Communication tips:

  • Live-captioning platforms and apps are improving, and more conferences are starting to use them for conferences and poster sessions.
  • Teleconferencing:
    • An example is InnoCaption, an app for both Android and iPhone that can be used for teleconferencing meetings. A federally administered fund pays for it, and you must register, as it enables a live stenographer to generate captions. It requires a 4G network or reliable Wi-Fi.
    • Another approach is using smarter work phones that can use programs such as CapTel to do live captioning. These are phones such as the Cisco (model 8861) that does live captions during video. There are also applications such as Jabber that enable you to transfer captions to a computer screen for smart accessibility.
  • Traveling to foreign countries: Google Translate now has several offline dictionaries! Five years ago if you didn’t have Wi-Fi or data, you didn’t have Google Translate. But I recently used Google Translate successfully for Spanish! Google Translate is simple to use by talking into your smartphone—you can get good translations to or from English.


  • I find it helpful to I sit up front in conference rooms both to hear better and be seen.
  • If I didn’t quite catch the presentation, I ask the speakers for business cards to get a copy of presentations or posters.
  • Depend on the conference moderators: Another technique to anticipate impaired hearing depends on the conference size and style. I’ve asked moderators in advance (via email) to repeat questions from the audience if I’m a speaker. This helps to ensure I understand the question and help with accents. I’ve had mixed results—often there is no moderator to contact directly; it means I have to track down that individual in person before the session, which is a lot of work.
  • Normalize captions: The best way to normalize is to use Google Slides or captioned presentations for everyone all the time!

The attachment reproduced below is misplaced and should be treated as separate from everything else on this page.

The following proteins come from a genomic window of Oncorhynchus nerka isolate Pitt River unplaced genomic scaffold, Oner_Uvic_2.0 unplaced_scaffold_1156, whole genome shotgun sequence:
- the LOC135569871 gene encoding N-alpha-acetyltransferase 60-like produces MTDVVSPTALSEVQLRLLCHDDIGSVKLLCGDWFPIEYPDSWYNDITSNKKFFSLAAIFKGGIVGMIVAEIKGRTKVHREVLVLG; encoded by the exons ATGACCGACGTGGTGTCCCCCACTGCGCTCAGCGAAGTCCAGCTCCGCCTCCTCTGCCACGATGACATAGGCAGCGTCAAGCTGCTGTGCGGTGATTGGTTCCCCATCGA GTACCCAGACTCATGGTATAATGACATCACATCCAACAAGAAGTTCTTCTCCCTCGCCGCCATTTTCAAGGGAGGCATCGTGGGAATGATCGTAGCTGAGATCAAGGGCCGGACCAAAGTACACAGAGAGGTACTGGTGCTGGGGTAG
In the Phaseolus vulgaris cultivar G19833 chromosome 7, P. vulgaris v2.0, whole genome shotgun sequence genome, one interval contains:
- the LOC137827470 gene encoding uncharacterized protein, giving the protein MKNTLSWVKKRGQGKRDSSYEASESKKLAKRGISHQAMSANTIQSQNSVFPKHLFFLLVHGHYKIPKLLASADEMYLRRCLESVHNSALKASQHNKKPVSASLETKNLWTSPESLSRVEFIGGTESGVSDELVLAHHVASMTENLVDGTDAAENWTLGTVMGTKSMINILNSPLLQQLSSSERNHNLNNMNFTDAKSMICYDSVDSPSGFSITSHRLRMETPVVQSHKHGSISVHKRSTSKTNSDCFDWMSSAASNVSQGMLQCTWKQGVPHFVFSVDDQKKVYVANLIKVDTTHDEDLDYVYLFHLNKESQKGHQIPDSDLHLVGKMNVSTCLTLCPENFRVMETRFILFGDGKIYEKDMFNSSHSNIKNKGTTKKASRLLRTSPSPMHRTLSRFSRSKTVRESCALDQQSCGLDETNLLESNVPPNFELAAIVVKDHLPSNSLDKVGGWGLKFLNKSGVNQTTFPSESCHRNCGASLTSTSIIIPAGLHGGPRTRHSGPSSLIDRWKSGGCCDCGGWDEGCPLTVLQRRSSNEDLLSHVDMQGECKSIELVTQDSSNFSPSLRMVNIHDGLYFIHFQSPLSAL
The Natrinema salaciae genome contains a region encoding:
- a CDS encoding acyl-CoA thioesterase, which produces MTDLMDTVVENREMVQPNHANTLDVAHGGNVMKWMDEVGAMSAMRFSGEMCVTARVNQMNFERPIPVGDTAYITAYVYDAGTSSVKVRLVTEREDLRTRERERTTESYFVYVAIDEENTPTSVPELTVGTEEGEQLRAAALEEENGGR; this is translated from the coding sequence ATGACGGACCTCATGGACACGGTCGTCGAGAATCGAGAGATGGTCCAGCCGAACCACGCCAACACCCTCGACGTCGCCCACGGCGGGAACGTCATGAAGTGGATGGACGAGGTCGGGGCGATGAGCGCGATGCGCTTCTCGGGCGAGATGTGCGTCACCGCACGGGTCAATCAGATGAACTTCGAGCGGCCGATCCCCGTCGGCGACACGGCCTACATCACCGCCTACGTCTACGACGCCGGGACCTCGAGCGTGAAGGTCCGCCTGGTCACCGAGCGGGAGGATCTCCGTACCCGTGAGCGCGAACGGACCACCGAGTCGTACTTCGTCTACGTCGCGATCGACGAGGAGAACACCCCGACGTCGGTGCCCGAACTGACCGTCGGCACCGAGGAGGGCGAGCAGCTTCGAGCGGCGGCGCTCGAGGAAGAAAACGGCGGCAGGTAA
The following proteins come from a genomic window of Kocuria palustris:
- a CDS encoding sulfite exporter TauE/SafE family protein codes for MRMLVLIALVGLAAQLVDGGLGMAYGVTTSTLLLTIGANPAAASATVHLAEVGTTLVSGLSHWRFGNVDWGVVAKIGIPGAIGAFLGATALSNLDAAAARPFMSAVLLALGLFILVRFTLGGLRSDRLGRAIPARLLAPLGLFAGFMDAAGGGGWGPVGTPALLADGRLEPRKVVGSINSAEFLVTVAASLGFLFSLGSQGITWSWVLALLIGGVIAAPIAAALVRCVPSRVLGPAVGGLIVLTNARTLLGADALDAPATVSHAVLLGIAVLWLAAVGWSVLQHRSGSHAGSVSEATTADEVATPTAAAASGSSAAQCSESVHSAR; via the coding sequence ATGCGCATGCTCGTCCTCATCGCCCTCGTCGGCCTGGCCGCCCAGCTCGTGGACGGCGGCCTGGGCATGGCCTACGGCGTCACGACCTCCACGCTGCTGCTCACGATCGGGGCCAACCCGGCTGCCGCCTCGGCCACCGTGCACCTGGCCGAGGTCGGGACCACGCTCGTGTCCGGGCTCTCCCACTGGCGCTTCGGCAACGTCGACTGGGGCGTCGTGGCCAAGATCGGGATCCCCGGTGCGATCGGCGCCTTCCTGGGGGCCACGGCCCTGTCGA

What tricks and tips do you use for communicating?

circeBIO: Circe Verba, PhD, is a research geologist, science communicator, and STEMinst at a government lab. She earned her doctorate in geology and civil engineering at the University of Oregon. Dr. Verba specializes in using advanced microscopy (petrography and electron microscopy) and microanalysis techniques to tackle challenges facing the safe and efficient use of fossil energy resources. Outside of the lab, Dr. Verba is an avid LEGO buff, even designing her own set featuring field geology and a petrographic laboratory.

Captions and Craptions for Academics


In recent years, to my delight, captions have been showing up in more and more places in the United States. While I’ve been using captioning on my home TV for decades, now I see open captioning on TVs in public places, many internet videos, and most recently, in academic presentations. Everyone benefits from good captioning, not just deaf/HoH or folks with an auditory processing disorder. Children and non-native English speakers, for example, can hone their English skills by reading captions in English. And nearly everyone has trouble making out some dialogue now and then. But not all captioning is the same. While one form of captioning may provide fabulous access for deaf/HoH, another is useless. To ensure that our materials optimize inclusion, we need to figure out how to invest in the former and avoid the latter.


To unpack this a bit, I’m going to distinguish between 4 types of captioning that I’ve had experience with: 1) captions, 2) CART (communication access real-time translation), 3) auto-craptions, and 4) real-time auto-captions with AI. The first two are human produced and the last two are computer produced.

Captions: Captions are word-for-word transcriptions of spoken material. Open captions are automatically displayed, while closed captions require the user to activate the captions (click the CC option on a TV). To make these, a human produced script is added to the video as captions. Movies and scripted TV shows (i.e. not live shows) all use this method and the quality is usually quite good. In a perfect world, deaf/HoH academics (including students) would have access to captioning of this high quality all the time. Stop laughing. It could happen.